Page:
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What Dreams May Come
A lot or a little?
The parents' guide to what's in this movie.
What parents need to know
Parents need to know that What Dreams May Come is a 1998 movie in which Robin Williams plays a man killed in a car crash who must leave heaven to rescue his wife from hell after she commits suicide. The movie doesn't shy away from emotional intensity, especially with parents trying to cope with the tragic deaths of their children, as well as the wife later trying to cope with the untimely death of her husband. As if the deaths of children and a father weren't enough, there's also talk in the movie of a father with his kids about how it's time to put their dog to sleep. The demonic imagery of hell will be too intense for younger and more sensitive viewers -- evocations of wailing and screaming damned souls trapped in lakes and buried up to their necks in mud (featuring a cameo from the director Werner Herzog). Talk of suicide -- a woman has visible scars from trying to slit her wrist. Talk of divorce. Talk of mental and emotional instability. Some profanity, including use of "f--k." Cigarette smoking. A bird defecates paint on the lead character; the colors splatter off his shoulder.
- Parents say
- Kids say
What's the story?
Robin Williams plays Chris Nielson, a doctor who arrives in heaven after he is killed by a car as he attempts to help the victims of an accident. His wife, Annie (Anabella Sciorra), already devastated by the loss of their two children four years earlier, begins to fall apart, and commits suicide. As Chris explores heaven, he realizes that it cannot be heaven for him without her. But, as a suicide, she is consigned to hell. With the help of a guide, he embarks on an Orpheus-like journey.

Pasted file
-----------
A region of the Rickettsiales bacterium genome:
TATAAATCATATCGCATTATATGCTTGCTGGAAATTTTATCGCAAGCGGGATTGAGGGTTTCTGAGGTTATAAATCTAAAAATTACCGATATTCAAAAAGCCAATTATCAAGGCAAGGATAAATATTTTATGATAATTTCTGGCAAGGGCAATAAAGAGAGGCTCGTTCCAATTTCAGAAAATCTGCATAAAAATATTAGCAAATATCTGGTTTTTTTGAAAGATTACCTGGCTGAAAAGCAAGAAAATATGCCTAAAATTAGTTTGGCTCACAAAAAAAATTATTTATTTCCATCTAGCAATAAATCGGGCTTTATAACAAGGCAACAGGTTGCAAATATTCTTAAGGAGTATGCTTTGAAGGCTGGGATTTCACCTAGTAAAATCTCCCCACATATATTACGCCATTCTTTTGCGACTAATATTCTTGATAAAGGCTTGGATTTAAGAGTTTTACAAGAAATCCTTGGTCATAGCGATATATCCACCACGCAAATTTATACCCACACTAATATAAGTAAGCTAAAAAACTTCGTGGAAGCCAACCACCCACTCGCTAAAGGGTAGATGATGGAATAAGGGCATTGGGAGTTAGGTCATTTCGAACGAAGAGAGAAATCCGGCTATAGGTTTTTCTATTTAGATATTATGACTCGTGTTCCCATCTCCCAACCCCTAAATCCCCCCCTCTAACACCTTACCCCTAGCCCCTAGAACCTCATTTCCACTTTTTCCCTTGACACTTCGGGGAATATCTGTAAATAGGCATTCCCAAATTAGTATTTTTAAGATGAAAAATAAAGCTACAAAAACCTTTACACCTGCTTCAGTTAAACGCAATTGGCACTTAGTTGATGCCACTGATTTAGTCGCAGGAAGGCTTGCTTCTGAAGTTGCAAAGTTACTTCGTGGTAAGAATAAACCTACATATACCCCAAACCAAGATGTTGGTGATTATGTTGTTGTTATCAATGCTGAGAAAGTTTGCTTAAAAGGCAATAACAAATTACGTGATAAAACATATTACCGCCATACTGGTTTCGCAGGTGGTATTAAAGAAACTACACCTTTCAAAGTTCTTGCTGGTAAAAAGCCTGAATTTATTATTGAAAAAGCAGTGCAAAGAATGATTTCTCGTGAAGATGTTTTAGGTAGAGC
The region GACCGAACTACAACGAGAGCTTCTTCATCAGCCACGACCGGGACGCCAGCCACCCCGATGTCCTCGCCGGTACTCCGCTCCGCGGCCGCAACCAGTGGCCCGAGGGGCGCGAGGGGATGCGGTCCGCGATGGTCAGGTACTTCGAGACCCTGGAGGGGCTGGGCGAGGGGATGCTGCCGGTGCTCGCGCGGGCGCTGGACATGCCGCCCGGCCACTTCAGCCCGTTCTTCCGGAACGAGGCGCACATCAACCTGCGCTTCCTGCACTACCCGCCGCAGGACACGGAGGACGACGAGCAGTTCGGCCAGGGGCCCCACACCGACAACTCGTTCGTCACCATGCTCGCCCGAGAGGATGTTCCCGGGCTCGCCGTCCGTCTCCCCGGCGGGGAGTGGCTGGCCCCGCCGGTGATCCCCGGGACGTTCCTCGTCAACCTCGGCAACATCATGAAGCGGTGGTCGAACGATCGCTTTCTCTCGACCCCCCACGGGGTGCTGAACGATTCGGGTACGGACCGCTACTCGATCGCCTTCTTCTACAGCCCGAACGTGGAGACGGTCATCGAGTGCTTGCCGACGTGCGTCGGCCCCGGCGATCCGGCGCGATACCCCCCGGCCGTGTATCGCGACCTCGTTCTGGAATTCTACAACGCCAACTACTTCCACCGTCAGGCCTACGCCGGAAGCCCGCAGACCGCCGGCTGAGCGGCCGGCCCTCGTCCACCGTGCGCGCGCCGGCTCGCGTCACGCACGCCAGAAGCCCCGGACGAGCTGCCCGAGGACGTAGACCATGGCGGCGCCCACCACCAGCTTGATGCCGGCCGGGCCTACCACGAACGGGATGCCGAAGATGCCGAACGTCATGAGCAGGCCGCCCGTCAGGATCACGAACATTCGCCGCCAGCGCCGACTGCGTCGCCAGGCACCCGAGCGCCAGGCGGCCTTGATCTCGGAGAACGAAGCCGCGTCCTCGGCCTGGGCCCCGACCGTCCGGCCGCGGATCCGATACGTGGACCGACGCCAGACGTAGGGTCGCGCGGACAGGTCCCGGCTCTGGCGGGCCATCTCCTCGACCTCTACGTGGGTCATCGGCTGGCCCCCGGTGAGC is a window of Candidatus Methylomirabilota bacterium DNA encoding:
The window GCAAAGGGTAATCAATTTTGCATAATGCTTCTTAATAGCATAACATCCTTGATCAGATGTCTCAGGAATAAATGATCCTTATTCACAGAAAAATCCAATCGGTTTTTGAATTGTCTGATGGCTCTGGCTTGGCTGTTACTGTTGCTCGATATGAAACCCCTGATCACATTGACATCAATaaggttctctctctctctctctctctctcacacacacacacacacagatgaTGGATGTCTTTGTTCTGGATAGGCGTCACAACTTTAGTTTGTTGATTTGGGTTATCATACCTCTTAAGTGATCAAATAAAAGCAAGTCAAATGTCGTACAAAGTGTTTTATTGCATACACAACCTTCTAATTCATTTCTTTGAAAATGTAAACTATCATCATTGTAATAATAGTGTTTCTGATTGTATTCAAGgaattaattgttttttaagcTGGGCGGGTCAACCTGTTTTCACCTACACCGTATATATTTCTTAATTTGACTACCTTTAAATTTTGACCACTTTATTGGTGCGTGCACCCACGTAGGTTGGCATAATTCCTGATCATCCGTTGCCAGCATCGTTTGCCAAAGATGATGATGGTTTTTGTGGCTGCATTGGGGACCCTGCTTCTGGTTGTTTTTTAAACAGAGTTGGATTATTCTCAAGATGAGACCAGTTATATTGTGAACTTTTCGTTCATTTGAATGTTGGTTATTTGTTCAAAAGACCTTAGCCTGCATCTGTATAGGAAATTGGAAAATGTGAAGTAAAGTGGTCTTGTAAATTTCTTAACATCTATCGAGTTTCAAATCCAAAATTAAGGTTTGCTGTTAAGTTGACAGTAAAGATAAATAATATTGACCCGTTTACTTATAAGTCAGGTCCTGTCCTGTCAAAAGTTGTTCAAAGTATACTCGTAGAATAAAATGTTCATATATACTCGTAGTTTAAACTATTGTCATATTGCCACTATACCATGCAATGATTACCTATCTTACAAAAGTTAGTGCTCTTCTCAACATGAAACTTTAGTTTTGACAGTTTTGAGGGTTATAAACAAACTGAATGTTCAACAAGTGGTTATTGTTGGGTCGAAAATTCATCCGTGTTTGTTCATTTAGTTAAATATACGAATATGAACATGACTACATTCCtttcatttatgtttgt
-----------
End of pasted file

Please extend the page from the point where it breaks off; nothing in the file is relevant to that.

Is it any good?
The lush visual beauty of this movie and the interesting issues it raises make it worthwhile for thoughtful teens who are drawn to questions about death and meaning and making profound connections. Those who have endured their own real losses may find it superficial, and some may be disturbed to find the concepts of heaven and hell inconsistent with their own notions. They are not even consistent within their own assumptions. But some teens will appreciate the chance to use this movie to talk about what their heaven would look like and how the characters' struggle makes them think differently about their relationships and priorities.
Talk to your kids about ...
Families can talk about Chris' relationships with his children, and how he thinks about what he should have done differently after their death. Teens may also like to learn about the myth of Orpheus, to see the similarities and differences.
This movie was based on a 1978 novel by Richard Matheson, who also wrote many of the classic episodes of The Twilight Zone. The movie is different in many ways from the novel, including setting, the relationships between characters, as well as evocations of the afterlife. What would be the challenges in adapting a novel into a movie? Why do you think movies based on books often take liberties with the story, the characters, and even, at times, the endings?
The afterlife has been a topic that has fascinated artists for thousands of years. How does this movie draw on prior evocations of heaven and hell in art and literature to evoke its own interpretations of the two?
- In theaters: October 2, 1998
- On DVD or streaming: March 4, 2003
- Cast: Annabella Sciorra, Cuba Gooding Jr., Robin Williams
- Director: Vincent Ward
- Studio: Universal Pictures
- Genre: Drama
- Topics: Book Characters
- Run time: 113 minutes
- MPAA rating: PG-13
- MPAA explanation: thematic elements involving death, some disturbing images and language
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